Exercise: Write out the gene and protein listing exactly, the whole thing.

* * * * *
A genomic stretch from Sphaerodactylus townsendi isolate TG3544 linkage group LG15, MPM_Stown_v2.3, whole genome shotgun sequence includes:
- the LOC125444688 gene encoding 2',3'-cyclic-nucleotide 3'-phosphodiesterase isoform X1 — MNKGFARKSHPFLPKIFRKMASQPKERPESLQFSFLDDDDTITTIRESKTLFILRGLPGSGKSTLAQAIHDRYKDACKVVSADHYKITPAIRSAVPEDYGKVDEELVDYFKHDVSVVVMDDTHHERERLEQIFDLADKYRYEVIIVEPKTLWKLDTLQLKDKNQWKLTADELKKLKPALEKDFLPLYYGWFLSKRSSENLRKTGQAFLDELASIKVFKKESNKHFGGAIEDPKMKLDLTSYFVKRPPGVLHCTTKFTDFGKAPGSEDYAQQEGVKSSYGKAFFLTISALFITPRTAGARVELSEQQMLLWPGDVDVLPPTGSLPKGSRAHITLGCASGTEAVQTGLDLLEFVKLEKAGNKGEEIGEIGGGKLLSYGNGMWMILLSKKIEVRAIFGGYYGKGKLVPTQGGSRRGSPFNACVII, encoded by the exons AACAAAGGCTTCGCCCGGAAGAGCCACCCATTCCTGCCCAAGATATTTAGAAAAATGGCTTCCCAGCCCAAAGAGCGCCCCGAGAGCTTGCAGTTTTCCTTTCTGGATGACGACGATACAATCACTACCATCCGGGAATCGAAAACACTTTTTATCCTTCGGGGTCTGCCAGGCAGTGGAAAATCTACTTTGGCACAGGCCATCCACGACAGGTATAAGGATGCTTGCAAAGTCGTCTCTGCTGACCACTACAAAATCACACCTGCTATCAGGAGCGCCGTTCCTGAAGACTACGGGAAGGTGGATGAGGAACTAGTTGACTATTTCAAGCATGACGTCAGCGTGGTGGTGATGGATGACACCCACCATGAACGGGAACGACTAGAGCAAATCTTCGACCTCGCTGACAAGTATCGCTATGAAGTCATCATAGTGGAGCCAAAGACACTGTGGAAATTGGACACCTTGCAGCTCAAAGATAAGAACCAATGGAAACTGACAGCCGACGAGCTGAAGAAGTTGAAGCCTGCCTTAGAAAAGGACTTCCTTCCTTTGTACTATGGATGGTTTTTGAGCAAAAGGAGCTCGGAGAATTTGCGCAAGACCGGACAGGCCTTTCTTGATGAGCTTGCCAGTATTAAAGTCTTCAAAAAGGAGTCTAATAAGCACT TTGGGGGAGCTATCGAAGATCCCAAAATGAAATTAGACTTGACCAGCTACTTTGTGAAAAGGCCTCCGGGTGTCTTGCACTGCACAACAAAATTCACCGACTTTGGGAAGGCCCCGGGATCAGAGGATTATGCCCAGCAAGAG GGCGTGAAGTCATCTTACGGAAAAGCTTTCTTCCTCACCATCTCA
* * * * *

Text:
A genomic stretch from Sphaerodactylus townsendi isolate TG3544 linkage group LG15, MPM_Stown_v2.3, whole genome shotgun sequence includes:
- the LOC125444688 gene encoding 2',3'-cyclic-nucleotide 3'-phosphodiesterase isoform X1 — MNKGFARKSHPFLPKIFRKMASQPKERPESLQFSFLDDDDTITTIRESKTLFILRGLPGSGKSTLAQAIHDRYKDACKVVSADHYKITPAIRSAVPEDYGKVDEELVDYFKHDVSVVVMDDTHHERERLEQIFDLADKYRYEVIIVEPKTLWKLDTLQLKDKNQWKLTADELKKLKPALEKDFLPLYYGWFLSKRSSENLRKTGQAFLDELASIKVFKKESNKHFGGAIEDPKMKLDLTSYFVKRPPGVLHCTTKFTDFGKAPGSEDYAQQEGVKSSYGKAFFLTISALFITPRTAGARVELSEQQMLLWPGDVDVLPPTGSLPKGSRAHITLGCASGTEAVQTGLDLLEFVKLEKAGNKGEEIGEIGGGKLLSYGNGMWMILLSKKIEVRAIFGGYYGKGKLVPTQGGSRRGSPFNACVII, encoded by the exons AACAAAGGCTTCGCCCGGAAGAGCCACCCATTCCTGCCCAAGATATTTAGAAAAATGGCTTCCCAGCCCAAAGAGCGCCCCGAGAGCTTGCAGTTTTCCTTTCTGGATGACGACGATACAATCACTACCATCCGGGAATCGAAAACACTTTTTATCCTTCGGGGTCTGCCAGGCAGTGGAAAATCTACTTTGGCACAGGCCATCCACGACAGGTATAAGGATGCTTGCAAAGTCGTCTCTGCTGACCACTACAAAATCACACCTGCTATCAGGAGCGCCGTTCCTGAAGACTACGGGAAGGTGGATGAGGAACTAGTTGACTATTTCAAGCATGACGTCAGCGTGGTGGTGATGGATGACACCCACCATGAACGGGAACGACTAGAGCAAATCTTCGACCTCGCTGACAAGTATCGCTATGAAGTCATCATAGTGGAGCCAAAGACACTGTGGAAATTGGACACCTTGCAGCTCAAAGATAAGAACCAATGGAAACTGACAGCCGACGAGCTGAAGAAGTTGAAGCCTGCCTTAGAAAAGGACTTCCTTCCTTTGTACTATGGATGGTTTTTGAGCAAAAGGAGCTCGGAGAATTTGCGCAAGACCGGACAGGCCTTTCTTGATGAGCTTGCCAGTATTAAAGTCTTCAAAAAGGAGTCTAATAAGCACT TTGGGGGAGCTATCGAAGATCCCAAAATGAAATTAGACTTGACCAGCTACTTTGTGAAAAGGCCTCCGGGTGTCTTGCACTGCACAACAAAATTCACCGACTTTGGGAAGGCCCCGGGATCAGAGGATTATGCCCAGCAAGAG GGCGTGAAGTCATCTTACGGAAAAGCTTTCTTCCTCACCATCTCA